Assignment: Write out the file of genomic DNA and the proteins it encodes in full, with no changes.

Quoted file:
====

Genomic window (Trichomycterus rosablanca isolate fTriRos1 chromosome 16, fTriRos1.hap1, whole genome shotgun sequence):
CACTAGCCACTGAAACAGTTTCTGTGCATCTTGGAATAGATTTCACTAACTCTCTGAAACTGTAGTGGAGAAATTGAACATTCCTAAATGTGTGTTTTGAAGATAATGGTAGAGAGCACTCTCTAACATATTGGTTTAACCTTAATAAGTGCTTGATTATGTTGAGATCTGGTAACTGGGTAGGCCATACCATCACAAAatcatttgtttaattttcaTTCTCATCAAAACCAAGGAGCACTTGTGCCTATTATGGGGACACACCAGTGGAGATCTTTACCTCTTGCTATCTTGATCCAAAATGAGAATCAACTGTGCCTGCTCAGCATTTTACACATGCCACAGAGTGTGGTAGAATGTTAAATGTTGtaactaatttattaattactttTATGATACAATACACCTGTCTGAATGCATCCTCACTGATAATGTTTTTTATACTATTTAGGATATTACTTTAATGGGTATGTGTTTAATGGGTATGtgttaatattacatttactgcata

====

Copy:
Genomic window (Trichomycterus rosablanca isolate fTriRos1 chromosome 16, fTriRos1.hap1, whole genome shotgun sequence):
CACTAGCCACTGAAACAGTTTCTGTGCATCTTGGAATAGATTTCACTAACTCTCTGAAACTGTAGTGGAGAAATTGAACATTCCTAAATGTGTGTTTTGAAGATAATGGTAGAGAGCACTCTCTAACATATTGGTTTAACCTTAATAAGTGCTTGATTATGTTGAGATCTGGTAACTGGGTAGGCCATACCATCACAAAatcatttgtttaattttcaTTCTCATCAAAACCAAGGAGCACTTGTGCCTATTATGGGGACACACCAGTGGAGATCTTTACCTCTTGCTATCTTGATCCAAAATGAGAATCAACTGTGCCTGCTCAGCATTTTACACATGCCACAGAGTGTGGTAGAATGTTAAATGTTGtaactaatttattaattactttTATGATACAATACACCTGTCTGAATGCATCCTCACTGATAATGTTTTTTATACTATTTAGGATATTACTTTAATGGGTATGTGTTTAATGGGTATGtgttaatattacatttactgcata